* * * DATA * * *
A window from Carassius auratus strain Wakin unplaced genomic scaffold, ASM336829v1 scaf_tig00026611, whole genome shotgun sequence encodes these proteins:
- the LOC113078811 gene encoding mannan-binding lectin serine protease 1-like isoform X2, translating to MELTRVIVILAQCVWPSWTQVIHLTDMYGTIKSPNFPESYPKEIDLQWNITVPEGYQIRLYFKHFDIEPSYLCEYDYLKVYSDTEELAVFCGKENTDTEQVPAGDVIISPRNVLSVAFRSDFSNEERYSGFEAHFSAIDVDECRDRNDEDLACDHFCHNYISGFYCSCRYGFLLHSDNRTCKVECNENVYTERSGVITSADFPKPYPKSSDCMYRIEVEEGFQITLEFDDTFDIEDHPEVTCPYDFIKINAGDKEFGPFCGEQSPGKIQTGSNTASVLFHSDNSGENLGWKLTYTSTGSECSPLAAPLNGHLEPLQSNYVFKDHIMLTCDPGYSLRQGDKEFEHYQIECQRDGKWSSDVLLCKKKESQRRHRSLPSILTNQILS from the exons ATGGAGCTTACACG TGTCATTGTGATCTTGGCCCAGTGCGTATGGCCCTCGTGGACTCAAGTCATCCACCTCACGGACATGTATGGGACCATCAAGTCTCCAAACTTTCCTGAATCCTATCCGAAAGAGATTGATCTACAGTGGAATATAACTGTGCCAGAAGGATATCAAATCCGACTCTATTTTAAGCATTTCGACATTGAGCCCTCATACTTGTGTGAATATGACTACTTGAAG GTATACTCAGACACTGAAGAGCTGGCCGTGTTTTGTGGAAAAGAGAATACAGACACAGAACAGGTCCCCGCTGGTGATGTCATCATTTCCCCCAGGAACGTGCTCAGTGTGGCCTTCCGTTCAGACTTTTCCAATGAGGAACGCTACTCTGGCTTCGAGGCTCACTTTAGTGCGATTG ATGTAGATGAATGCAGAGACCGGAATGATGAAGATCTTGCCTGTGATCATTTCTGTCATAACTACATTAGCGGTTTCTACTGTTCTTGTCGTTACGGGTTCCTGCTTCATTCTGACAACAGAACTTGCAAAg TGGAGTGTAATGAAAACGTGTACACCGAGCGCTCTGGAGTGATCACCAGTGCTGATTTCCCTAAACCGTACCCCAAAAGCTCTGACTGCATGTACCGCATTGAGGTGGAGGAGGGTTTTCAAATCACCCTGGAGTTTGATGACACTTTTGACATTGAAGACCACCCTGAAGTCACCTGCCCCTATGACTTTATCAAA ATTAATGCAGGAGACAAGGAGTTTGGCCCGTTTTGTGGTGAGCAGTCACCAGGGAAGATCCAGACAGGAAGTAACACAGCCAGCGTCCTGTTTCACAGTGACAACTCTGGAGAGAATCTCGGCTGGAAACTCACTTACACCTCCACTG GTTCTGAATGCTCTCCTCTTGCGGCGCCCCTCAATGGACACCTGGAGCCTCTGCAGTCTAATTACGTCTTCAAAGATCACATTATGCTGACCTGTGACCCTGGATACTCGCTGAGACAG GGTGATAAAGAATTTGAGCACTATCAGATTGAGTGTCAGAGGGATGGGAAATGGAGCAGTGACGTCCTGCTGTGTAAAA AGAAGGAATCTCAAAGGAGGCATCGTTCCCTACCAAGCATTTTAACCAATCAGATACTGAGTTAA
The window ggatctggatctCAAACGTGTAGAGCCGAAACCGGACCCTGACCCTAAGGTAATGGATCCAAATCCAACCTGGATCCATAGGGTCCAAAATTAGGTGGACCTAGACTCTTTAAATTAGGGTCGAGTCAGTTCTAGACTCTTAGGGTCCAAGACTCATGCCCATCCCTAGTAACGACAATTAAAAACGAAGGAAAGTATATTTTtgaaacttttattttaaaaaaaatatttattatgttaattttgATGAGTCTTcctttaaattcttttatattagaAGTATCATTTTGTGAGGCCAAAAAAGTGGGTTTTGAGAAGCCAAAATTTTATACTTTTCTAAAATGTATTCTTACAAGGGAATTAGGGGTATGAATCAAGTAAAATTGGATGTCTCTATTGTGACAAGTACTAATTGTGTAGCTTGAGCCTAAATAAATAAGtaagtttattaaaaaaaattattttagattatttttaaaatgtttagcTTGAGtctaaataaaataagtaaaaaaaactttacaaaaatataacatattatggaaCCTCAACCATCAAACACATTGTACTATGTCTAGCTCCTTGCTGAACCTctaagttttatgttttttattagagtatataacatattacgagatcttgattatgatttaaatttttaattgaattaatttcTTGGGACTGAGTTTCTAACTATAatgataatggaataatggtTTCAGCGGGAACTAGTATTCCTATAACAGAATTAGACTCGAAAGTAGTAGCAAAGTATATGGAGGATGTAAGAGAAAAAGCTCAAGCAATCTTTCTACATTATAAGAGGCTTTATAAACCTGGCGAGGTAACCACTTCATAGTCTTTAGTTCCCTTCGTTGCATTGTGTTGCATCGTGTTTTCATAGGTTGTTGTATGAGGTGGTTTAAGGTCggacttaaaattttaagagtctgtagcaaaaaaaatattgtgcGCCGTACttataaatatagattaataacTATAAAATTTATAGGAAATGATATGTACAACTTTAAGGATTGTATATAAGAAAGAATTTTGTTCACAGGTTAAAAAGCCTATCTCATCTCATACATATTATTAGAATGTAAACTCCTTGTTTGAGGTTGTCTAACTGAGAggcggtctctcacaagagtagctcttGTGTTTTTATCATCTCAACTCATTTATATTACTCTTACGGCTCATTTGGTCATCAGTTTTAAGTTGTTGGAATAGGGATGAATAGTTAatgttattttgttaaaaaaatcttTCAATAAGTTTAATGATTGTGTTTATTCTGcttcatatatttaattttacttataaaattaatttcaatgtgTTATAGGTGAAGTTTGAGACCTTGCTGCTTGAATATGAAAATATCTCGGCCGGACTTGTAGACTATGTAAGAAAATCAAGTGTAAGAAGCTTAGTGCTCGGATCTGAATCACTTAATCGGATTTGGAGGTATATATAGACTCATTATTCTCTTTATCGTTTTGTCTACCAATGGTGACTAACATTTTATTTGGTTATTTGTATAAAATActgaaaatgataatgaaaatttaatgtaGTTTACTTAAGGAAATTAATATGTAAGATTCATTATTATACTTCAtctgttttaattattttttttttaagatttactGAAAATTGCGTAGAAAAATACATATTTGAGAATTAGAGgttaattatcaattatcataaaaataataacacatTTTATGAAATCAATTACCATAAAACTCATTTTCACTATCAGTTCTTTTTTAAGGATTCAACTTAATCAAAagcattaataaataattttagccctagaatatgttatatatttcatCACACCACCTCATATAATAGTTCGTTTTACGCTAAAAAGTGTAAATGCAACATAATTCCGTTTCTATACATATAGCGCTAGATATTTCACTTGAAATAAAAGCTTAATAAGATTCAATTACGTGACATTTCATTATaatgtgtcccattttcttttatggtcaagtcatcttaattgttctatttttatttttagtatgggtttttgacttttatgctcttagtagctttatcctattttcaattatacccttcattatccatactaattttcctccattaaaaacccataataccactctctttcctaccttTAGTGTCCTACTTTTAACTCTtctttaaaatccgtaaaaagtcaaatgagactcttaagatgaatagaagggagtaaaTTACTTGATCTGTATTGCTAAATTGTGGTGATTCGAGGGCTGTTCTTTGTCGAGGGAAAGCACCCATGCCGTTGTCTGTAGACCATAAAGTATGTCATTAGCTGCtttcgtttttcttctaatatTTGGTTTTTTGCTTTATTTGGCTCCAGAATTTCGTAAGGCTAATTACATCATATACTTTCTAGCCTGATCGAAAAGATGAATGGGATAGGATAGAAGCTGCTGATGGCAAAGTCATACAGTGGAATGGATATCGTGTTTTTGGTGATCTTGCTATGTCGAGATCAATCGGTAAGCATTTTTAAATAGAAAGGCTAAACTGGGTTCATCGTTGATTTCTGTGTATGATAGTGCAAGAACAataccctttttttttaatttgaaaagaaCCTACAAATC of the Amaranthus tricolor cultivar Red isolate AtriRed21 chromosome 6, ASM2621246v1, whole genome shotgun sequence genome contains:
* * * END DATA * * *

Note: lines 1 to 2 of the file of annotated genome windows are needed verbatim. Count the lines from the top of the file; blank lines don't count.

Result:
A window from Carassius auratus strain Wakin unplaced genomic scaffold, ASM336829v1 scaf_tig00026611, whole genome shotgun sequence encodes these proteins:
- the LOC113078811 gene encoding mannan-binding lectin serine protease 1-like isoform X2, translating to MELTRVIVILAQCVWPSWTQVIHLTDMYGTIKSPNFPESYPKEIDLQWNITVPEGYQIRLYFKHFDIEPSYLCEYDYLKVYSDTEELAVFCGKENTDTEQVPAGDVIISPRNVLSVAFRSDFSNEERYSGFEAHFSAIDVDECRDRNDEDLACDHFCHNYISGFYCSCRYGFLLHSDNRTCKVECNENVYTERSGVITSADFPKPYPKSSDCMYRIEVEEGFQITLEFDDTFDIEDHPEVTCPYDFIKINAGDKEFGPFCGEQSPGKIQTGSNTASVLFHSDNSGENLGWKLTYTSTGSECSPLAAPLNGHLEPLQSNYVFKDHIMLTCDPGYSLRQGDKEFEHYQIECQRDGKWSSDVLLCKKKESQRRHRSLPSILTNQILS from the exons ATGGAGCTTACACG TGTCATTGTGATCTTGGCCCAGTGCGTATGGCCCTCGTGGACTCAAGTCATCCACCTCACGGACATGTATGGGACCATCAAGTCTCCAAACTTTCCTGAATCCTATCCGAAAGAGATTGATCTACAGTGGAATATAACTGTGCCAGAAGGATATCAAATCCGACTCTATTTTAAGCATTTCGACATTGAGCCCTCATACTTGTGTGAATATGACTACTTGAAG GTATACTCAGACACTGAAGAGCTGGCCGTGTTTTGTGGAAAAGAGAATACAGACACAGAACAGGTCCCCGCTGGTGATGTCATCATTTCCCCCAGGAACGTGCTCAGTGTGGCCTTCCGTTCAGACTTTTCCAATGAGGAACGCTACTCTGGCTTCGAGGCTCACTTTAGTGCGATTG ATGTAGATGAATGCAGAGACCGGAATGATGAAGATCTTGCCTGTGATCATTTCTGTCATAACTACATTAGCGGTTTCTACTGTTCTTGTCGTTACGGGTTCCTGCTTCATTCTGACAACAGAACTTGCAAAg TGGAGTGTAATGAAAACGTGTACACCGAGCGCTCTGGAGTGATCACCAGTGCTGATTTCCCTAAACCGTACCCCAAAAGCTCTGACTGCATGTACCGCATTGAGGTGGAGGAGGGTTTTCAAATCACCCTGGAGTTTGATGACACTTTTGACATTGAAGACCACCCTGAAGTCACCTGCCCCTATGACTTTATCAAA ATTAATGCAGGAGACAAGGAGTTTGGCCCGTTTTGTGGTGAGCAGTCACCAGGGAAGATCCAGACAGGAAGTAACACAGCCAGCGTCCTGTTTCACAGTGACAACTCTGGAGAGAATCTCGGCTGGAAACTCACTTACACCTCCACTG GTTCTGAATGCTCTCCTCTTGCGGCGCCCCTCAATGGACACCTGGAGCCTCTGCAGTCTAATTACGTCTTCAAAGATCACATTATGCTGACCTGTGACCCTGGATACTCGCTGAGACAG GGTGATAAAGAATTTGAGCACTATCAGATTGAGTGTCAGAGGGATGGGAAATGGAGCAGTGACGTCCTGCTGTGTAAAA AGAAGGAATCTCAAAGGAGGCATCGTTCCCTACCAAGCATTTTAACCAATCAGATACTGAGTTAA